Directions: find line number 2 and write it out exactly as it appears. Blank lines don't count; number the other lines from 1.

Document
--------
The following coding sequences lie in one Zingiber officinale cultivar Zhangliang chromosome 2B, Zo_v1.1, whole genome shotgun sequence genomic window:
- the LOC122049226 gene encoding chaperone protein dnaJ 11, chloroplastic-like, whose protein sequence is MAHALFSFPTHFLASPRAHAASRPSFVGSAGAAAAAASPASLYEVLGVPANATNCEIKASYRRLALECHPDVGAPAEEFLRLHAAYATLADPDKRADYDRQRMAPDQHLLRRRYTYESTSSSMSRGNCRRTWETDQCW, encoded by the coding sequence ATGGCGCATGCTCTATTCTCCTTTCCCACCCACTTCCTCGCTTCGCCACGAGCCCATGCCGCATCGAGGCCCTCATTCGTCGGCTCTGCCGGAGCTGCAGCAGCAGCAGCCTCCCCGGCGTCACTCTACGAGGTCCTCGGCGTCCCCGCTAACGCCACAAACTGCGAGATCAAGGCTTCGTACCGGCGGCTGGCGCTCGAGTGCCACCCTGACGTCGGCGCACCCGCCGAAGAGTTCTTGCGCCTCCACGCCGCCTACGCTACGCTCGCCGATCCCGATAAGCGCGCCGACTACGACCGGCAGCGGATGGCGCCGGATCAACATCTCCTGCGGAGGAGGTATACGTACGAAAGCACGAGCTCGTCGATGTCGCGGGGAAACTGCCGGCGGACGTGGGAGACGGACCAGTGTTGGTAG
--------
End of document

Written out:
- the LOC122049226 gene encoding chaperone protein dnaJ 11, chloroplastic-like, whose protein sequence is MAHALFSFPTHFLASPRAHAASRPSFVGSAGAAAAAASPASLYEVLGVPANATNCEIKASYRRLALECHPDVGAPAEEFLRLHAAYATLADPDKRADYDRQRMAPDQHLLRRRYTYESTSSSMSRGNCRRTWETDQCW, encoded by the coding sequence ATGGCGCATGCTCTATTCTCCTTTCCCACCCACTTCCTCGCTTCGCCACGAGCCCATGCCGCATCGAGGCCCTCATTCGTCGGCTCTGCCGGAGCTGCAGCAGCAGCAGCCTCCCCGGCGTCACTCTACGAGGTCCTCGGCGTCCCCGCTAACGCCACAAACTGCGAGATCAAGGCTTCGTACCGGCGGCTGGCGCTCGAGTGCCACCCTGACGTCGGCGCACCCGCCGAAGAGTTCTTGCGCCTCCACGCCGCCTACGCTACGCTCGCCGATCCCGATAAGCGCGCCGACTACGACCGGCAGCGGATGGCGCCGGATCAACATCTCCTGCGGAGGAGGTATACGTACGAAAGCACGAGCTCGTCGATGTCGCGGGGAAACTGCCGGCGGACGTGGGAGACGGACCAGTGTTGGTAG